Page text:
I'll See You in Court – Four things to consider before litigating

Caroline Hutchinson

As a business owner or manager, you are probably faced with a number of issues every day that seriously test your resolve. Disputes with your customers, suppliers or landlord can often 'snowball', and, unless you act quickly to resolve the problem, you may find yourself in a situation in which your business is at risk of suffering a significant loss. 

When something goes wrong that causes a loss to your business - either a loss of income or a loss of ongoing custom and reputation - it is easy for emotion to take the place of reason and for you to immediately want to do everything within your power to take the party responsible for that loss to the proverbial cleaners! 

The Courts do provide an invaluable framework for disputes to be resolved. However, in the commercial environment, a decision to litigate should be measured, considered, and re-considered - and certainly not made lightly. Litigation can be a long and drawn out process that can involve the expenditure of significant legal fees with absolutely no guarantee of recovering your money. 

In certain circumstances litigating is the best option, however that decision should not be made without considering at least the following four key criteria:

 1. Have you tried to negotiate? 

Clients often come to us with a commercial dispute and they are 'out for blood'. They are angry, emotional and in many cases feel wronged by the other party involved. 

The first question we always ask them is "have you tried to negotiate the dispute?" The response received is often along the lines that one, or in most cases both, of the parties are too stubborn to compromise their respective positions.

This is where a reasonable, ethical legal practitioner can add real value. Sometimes it’s not the terms of an offer that a party objects to, rather it is the messenger that obstructs a reasonable settlement. In our experience, we have often found that a little 'prompt' from the lawyers will encourage the other party to come to the table. Then, if an agreement can be reached, it can be properly documented in writing with the correct terms.

It is always best to consult an experienced legal practitioner before taking any steps to resolve a dispute. A legal practitioner can help you see the dispute from an objective perspective, and the bigger picture in terms of how far you want to take the matter.

2. Debt v Return 

At the outset of a dispute it is easy to say you are willing to spend "thousands of dollars" in recovering a debt. When emotions are running high, principles seem to be all that matters. But as the old adage goes 'principles can be expensive'.

Litigation can be expensive and drawn out. Before beginning the Court process you should:

a)  Sit down with a legal practitioner to gain a better understanding on the possible cost of the Court process;

b)  Map out how much you are willing to spend on litigation; and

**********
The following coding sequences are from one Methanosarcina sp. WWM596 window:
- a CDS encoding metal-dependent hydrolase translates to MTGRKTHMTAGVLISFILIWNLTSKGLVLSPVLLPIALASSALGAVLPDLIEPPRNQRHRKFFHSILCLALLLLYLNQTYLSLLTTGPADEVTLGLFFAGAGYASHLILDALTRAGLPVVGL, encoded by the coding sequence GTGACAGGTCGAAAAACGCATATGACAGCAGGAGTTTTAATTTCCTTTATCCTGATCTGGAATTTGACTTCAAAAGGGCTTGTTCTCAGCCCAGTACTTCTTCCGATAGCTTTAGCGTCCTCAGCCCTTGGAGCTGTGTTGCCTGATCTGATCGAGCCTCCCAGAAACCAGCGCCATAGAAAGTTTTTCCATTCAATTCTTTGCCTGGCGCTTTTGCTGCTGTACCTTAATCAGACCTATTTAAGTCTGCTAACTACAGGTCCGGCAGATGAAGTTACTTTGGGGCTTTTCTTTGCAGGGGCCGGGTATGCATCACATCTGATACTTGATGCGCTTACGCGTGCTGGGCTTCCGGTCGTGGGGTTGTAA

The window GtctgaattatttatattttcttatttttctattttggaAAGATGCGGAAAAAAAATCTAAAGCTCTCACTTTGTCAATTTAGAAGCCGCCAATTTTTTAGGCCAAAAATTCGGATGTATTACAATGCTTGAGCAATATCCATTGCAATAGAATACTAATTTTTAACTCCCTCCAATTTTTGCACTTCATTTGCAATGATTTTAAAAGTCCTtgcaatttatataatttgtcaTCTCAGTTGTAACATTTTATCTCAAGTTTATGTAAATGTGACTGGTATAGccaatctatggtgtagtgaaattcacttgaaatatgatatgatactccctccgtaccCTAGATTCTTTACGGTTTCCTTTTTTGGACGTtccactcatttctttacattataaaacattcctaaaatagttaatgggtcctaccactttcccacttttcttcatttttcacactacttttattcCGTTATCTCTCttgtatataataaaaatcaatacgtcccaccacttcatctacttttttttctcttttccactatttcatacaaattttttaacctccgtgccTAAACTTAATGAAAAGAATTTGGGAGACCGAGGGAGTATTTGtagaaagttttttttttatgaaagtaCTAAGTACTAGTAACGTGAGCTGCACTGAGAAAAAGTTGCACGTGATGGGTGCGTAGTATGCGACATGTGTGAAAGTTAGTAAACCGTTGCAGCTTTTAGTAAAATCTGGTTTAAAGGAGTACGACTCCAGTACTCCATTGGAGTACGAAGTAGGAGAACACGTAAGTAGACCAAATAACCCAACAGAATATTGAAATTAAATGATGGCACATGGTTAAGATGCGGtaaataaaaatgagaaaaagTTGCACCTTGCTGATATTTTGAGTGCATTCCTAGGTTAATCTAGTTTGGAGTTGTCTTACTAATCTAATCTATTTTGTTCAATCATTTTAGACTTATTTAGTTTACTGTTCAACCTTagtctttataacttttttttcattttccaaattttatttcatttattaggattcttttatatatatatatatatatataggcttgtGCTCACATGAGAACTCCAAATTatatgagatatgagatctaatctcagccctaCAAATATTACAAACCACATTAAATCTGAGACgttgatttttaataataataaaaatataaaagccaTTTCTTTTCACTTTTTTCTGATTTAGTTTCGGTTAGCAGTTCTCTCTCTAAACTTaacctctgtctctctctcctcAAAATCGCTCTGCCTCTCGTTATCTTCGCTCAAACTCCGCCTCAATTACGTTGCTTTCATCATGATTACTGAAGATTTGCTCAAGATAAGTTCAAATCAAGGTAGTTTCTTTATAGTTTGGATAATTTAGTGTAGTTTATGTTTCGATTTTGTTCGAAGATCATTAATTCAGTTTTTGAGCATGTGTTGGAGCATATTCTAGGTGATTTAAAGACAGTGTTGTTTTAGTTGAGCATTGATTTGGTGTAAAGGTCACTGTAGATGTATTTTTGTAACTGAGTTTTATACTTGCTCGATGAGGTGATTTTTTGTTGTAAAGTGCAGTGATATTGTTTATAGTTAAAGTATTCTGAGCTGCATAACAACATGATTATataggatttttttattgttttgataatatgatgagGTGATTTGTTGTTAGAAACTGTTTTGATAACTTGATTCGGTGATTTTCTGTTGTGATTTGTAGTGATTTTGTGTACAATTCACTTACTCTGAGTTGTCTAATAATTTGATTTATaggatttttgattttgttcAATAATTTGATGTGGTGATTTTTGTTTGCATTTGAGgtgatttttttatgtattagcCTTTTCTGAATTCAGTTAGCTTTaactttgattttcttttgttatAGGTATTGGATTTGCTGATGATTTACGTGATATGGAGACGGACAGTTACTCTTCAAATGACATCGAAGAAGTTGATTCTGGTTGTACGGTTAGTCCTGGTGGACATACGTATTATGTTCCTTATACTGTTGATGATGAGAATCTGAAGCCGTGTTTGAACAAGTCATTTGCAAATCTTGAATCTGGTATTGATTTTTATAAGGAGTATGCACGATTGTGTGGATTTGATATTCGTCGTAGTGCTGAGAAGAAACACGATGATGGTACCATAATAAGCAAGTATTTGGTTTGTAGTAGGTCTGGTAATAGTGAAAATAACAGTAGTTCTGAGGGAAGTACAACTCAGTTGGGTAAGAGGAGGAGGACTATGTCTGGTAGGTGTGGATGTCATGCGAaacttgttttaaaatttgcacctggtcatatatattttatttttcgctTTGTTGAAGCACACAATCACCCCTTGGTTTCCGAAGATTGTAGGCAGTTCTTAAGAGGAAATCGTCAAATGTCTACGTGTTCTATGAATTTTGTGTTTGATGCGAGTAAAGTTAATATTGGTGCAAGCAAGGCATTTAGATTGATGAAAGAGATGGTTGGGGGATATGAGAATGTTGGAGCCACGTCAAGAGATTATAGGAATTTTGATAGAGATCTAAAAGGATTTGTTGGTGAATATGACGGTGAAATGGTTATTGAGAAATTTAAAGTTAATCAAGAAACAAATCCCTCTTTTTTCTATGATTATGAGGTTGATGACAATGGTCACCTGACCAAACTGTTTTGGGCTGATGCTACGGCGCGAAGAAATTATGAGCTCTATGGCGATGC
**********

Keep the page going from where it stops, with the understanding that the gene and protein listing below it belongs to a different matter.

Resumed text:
c)  Whether that expenditure is comparable to the amount you are seeking to recover.

If the figures don’t add up to your satisfaction then you should either consider settling early for a compromised amount, or in certain circumstances where the debt is not significant, possibly even writing it off.

 3. Can you afford to spend the time?

Aside from looking at the dollars and cents you will be spending you should also consider the amount of time that needs to be dedicated to litigating a matter. Business owners and their staff will be required to spend considerable time with their legal representatives communicating instructions, checking progress and discussing strategy. This is especially true in the evidence stage of litigation.

This all takes away from productivity that can be dedicated to the business and a lot of times managers and business owners don’t give a value or even consider this expenditure before commencing proceedings. The result is a massive shock (including but not limited to your bottom line) when your staff are spending more time in your lawyer’s office than at your own.

 4. Judgment does not always mean a cheque 

When a client comes to me and wants to commence proceedings, one of the first things we consider is whether, if successful, we can turn a judgement into a cheque.

Regardless of whether you have a certificate of judgement; if you are forced to wind up a company or bankrupt an individual you run the risk of obtaining a lesser sum than the judgement debt, or not receiving anything, all the while increasing the expenditure of your legal costs.

 There are certain mechanisms the Courts have made available to a litigant to protect them from this occurring, but serious consideration should be given to a party’s financial position before commencing proceedings against them.

 Where does that leave you?

Ultimately this list is not exhaustive and every matter has its own specific issues that need to be considered and dealt with. Nevertheless, the decision to litigate should be given the same amount of scrutiny as a decision to invest in any other commodity. 

Legal practitioners are able to assist you in planning the best route possible to recovering a debt or dealing with a dispute - one that will increase your chances of spending the least amount of money and time, and ultimately getting the best return on your investment.

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